The ABS market experienced its first early amortization of the year last week, when Mellon Bank Premium Finance Loan Master Trust, Series 2002-1 breached its 5% transferor interest 10-day average trigger, according to records filed with the Securities and Exchange Commission. In the filing, issuer Mellon Financial Markets, reported that the event occurred on March 7, and that funds were in the process of being deposited with the trustee, Wells Fargo Bank, and monthly principal distributions would begin with the April 15 payment.

While the reason for the early amortization remains unclear, sources with knowledge of the transaction speculated that the receivables balance decline was related to reduced volume contributed by Marsh & McLennan Co. Steve Cobain, listed as the Mellon contact in the SEC filing, refused to comment and Deutsche Bank Securities, which structured and led the transaction jointly with Mellon in December 2002, did not return calls seeking comment by press time.

"If borrowers cancelled policies and took them elsewhere, it could be a cause [of the transferor balance decline]," said one trader who noticed the trigger announcement. "The 2004 deal is unaffected and it looks like a non-event from a credit standpoint anyhow [for the 2002-1 transaction]," the trader added.

While from a credit perspective there is little for investors to worry about and the three-year average life deal was scheduled to mature later this year, although the legal final maturity is Dec. 17, 2007. Additionally, the series 2004-1 transaction, which priced via Citigroup Global Markets, was structured with a lower, 3%, transferor interest, according to a Moody's Investors Service presale report on the June 2004 deal.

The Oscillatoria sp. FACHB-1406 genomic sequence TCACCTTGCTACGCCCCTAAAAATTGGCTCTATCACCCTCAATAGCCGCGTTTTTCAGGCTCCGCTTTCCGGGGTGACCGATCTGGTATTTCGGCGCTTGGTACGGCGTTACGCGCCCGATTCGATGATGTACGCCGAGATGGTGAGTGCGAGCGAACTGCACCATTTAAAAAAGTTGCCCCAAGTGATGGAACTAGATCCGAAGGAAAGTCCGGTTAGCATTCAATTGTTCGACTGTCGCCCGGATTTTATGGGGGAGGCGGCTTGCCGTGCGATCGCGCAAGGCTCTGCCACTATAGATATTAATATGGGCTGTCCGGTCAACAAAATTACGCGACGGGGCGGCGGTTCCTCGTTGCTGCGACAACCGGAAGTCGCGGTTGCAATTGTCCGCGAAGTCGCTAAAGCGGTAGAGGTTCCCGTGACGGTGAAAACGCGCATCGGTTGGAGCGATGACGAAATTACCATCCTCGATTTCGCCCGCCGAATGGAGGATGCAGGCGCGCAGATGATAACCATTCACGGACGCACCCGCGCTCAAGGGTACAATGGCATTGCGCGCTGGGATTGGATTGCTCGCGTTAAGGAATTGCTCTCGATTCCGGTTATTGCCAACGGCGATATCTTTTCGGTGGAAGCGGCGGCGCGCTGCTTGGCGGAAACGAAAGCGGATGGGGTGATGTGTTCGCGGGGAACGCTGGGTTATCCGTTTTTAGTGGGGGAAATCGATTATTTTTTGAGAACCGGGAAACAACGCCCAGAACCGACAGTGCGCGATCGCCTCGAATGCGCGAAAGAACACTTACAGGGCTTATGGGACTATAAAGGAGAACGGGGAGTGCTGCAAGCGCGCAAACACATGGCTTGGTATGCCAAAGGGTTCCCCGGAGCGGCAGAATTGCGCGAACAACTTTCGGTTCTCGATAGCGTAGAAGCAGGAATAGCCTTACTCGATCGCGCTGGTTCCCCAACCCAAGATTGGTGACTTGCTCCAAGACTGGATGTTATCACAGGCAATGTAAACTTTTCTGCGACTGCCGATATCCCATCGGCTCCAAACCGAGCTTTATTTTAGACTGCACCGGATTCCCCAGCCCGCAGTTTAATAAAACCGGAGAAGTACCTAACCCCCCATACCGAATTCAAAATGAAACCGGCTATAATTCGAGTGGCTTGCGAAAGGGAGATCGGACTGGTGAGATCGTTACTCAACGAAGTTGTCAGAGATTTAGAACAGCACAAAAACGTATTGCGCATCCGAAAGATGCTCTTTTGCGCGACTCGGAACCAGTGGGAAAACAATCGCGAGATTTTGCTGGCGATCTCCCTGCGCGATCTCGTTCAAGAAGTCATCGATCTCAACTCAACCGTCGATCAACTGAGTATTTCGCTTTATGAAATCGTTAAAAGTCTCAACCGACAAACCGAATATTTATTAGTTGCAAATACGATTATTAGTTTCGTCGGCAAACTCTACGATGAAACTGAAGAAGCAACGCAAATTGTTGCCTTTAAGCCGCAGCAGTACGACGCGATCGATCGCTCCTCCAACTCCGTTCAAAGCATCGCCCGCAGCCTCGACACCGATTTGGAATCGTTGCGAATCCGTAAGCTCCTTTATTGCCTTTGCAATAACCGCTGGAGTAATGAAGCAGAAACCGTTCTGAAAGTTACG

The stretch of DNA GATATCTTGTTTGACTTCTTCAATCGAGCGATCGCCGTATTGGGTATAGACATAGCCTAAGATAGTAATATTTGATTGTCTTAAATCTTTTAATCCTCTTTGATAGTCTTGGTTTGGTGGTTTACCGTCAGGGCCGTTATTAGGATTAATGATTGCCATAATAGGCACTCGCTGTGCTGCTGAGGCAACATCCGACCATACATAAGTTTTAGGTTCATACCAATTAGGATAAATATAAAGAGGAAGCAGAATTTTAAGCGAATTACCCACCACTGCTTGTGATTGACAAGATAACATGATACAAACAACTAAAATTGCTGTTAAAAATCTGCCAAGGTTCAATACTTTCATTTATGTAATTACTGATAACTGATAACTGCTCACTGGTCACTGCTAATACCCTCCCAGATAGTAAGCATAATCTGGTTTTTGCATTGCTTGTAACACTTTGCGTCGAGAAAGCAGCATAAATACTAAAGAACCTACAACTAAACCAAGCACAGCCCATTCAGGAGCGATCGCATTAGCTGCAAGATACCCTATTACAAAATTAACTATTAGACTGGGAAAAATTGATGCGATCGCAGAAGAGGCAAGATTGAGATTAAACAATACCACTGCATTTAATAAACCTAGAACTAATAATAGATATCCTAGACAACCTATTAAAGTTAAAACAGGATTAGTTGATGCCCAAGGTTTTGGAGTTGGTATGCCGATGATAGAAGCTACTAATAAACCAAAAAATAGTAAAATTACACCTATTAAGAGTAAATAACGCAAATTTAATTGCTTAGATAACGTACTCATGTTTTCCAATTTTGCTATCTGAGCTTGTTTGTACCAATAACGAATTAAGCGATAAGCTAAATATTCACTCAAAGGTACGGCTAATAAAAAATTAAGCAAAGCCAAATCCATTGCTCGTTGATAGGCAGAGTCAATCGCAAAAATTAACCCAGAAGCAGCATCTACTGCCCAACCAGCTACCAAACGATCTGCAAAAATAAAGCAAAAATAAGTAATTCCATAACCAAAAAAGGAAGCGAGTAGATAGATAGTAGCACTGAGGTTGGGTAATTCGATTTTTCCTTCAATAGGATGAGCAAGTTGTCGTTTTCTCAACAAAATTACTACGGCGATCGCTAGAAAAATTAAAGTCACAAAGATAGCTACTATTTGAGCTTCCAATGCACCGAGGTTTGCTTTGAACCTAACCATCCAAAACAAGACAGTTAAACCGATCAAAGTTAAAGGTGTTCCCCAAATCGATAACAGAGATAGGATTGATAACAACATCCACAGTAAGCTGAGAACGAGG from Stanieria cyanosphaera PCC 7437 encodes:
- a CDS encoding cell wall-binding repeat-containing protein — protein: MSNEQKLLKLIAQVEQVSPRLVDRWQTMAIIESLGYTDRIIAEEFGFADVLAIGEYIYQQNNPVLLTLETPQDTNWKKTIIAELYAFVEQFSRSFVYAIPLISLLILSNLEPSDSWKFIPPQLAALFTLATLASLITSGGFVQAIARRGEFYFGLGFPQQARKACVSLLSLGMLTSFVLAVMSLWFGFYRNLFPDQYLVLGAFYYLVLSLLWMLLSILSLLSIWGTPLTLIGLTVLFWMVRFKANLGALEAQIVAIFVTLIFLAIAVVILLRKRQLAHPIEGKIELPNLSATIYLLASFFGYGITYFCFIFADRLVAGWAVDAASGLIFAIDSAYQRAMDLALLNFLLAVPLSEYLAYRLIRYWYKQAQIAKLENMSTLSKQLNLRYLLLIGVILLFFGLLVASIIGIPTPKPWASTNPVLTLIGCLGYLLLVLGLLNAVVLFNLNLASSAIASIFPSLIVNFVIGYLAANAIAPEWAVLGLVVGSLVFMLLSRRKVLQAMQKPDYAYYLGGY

For those unlucky enough to have purchased the outstanding bonds at a premium - recent trades were reported in the 100.1875 to 100.25 range by market sources - they will lose future interest and receive par. Mellon Premium Finance Series 2002-1 priced at 30 basis points over one-month Libor at new issue, while the series 2004-1 deal, also structured with a three-year average life, priced at 16 basis points over Libor.

As for what led to the decline in transferor interest, market participants believed that it related to the recent negative headlines surrounding March & McLennan, which became involved in a New York State Attorney General investigation over bid rigging, charging contingent commissions and various antitrust violations.

Copyright 2005 Thomson Media Inc. All Rights Reserved.

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